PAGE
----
Under Irish law, you are entitled to bring complaints about specific neighbourhood noise to the District Court.
Noise such as that coming from other homes, workshops or local businesses that is continuous, repeated, loud and occurring at such times and of such duration that it affects the quality of life of the person is covered in Irish law.
The law in Ireland governing this area is (Section 108) of the Environmental Protection Agency Act 1992 and the Environmental Protection Agency Act (Noise) Regulations 1994 (SI No. 179 of 1994). While the law does not specifically mention an exact level or standard of noise that is illegal, it is clear that if neighbourhood noise is affecting the quality of life of a citizen, then you have a right to complain. Your local authority has the power to investigate complaints about neighbourhood noise and also has specialist equipment that measures levels of sound.
A European standard for external intruder alarms replaced all current national standards in September, 2003. The new standard incorporates stricter controls regarding minimum and maximum duration for the sounding of alarms. The new limits are 90 seconds minimum and 15 minutes maximum. However, the new controls only apply to alarms fitted from September, 2003.
EU Directive 2002/49/EC deals with the assessment and management of environmental noise. This Directive applies to noise from industrial activity and from road, rail and air traffic. It does not apply to domestic noise. The directive is implemented in Ireland by the Environmental Noise Regulations 2006 (SI 140/2006).
You should approach the person or business causing the noise and explain that it is a nuisance and try to come to a mutually acceptable solution. If this does not work, your local authority has the same power as individuals to bring noise complaints to the District Court. In addition, local authorities have similar powers to the Environmental Protection Agency in relation to premises, processes and works other than those that require licensing under the Environmental Protection Agency Act. The Environmental Protection Agency can require the person or body to take specific measures to prevent or limit noise. Anyone required to take such specific measures by the Environmental Protection Agency must do so or face prosecution.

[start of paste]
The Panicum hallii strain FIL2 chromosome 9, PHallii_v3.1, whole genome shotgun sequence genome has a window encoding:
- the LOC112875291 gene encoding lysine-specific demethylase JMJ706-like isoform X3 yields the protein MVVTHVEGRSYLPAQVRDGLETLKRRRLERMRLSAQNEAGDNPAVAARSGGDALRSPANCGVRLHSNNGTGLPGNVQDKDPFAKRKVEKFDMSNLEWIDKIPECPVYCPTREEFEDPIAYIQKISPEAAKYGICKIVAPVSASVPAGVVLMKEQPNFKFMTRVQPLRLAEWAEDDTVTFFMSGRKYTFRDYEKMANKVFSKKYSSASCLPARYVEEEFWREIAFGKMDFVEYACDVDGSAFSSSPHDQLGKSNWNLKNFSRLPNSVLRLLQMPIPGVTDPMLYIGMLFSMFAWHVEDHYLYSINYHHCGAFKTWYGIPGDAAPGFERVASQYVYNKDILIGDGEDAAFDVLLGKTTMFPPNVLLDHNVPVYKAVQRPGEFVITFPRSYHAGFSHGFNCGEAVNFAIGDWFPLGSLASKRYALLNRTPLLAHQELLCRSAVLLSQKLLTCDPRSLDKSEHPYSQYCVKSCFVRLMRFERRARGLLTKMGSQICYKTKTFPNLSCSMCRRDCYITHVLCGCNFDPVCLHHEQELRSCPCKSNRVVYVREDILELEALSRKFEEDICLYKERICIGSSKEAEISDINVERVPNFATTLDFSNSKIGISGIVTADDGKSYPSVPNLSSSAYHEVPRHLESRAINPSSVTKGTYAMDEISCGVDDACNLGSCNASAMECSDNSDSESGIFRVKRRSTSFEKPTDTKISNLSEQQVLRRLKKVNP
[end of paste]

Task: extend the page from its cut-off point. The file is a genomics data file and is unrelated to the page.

If you wish to make a complaint to the District Court, you are not required to be represented by a solicitor, however, you may engage the assistance of a solicitor to help prepare your noise complaint and present this in court. You should consult with the Clerk of your local District Court about an appointment for the hearing of your case and refer precisely to the law relating to your case (Section 108 of the Environmental Protection Agency Act 1992 and the Environmental Protection Agency Act 1992 (Noise) Regulations 1994 (SI No. 179 of 1994).
The appointment for the hearing of your case must be at least 7 days later than the date on which you inform the person responsible for the noise nuisance that you will be taking your case to court. You must use a Environmental Protection Agency Act 1992 - noise form of notice to inform the person or business that you will be taking them to court. It is important that you use this form of notice only and that you complete it fully and accurately.
The District Court will call both parties together and listens to both sides of the case. If the court finds in your favour, it can order the person or body to limit the noise, reduce the level of noise or stop the noise completely. Any Orders made by the court must be complied with.
The maximum fine for conviction on breach of noise regulations is €3,000 or 12 months in prison or both.
Approach the person or business responsible for the noise and try to reach a mutually acceptable solution. You may find that they were not aware of the nuisance and in most cases, this will resolve the problem.
If you have tried to resolve the problem amicably and this has not worked, you may then refer your complaint to your local authority, or you can take your complaint directly to your local District Court or the Environmental Protection Authority.
If you have a question relating to this topic you can contact the Citizens Information Phone Service on 0761 07 4000 (Monday to Friday, 9am to 8pm) or you can visit your local Citizens Information Centre.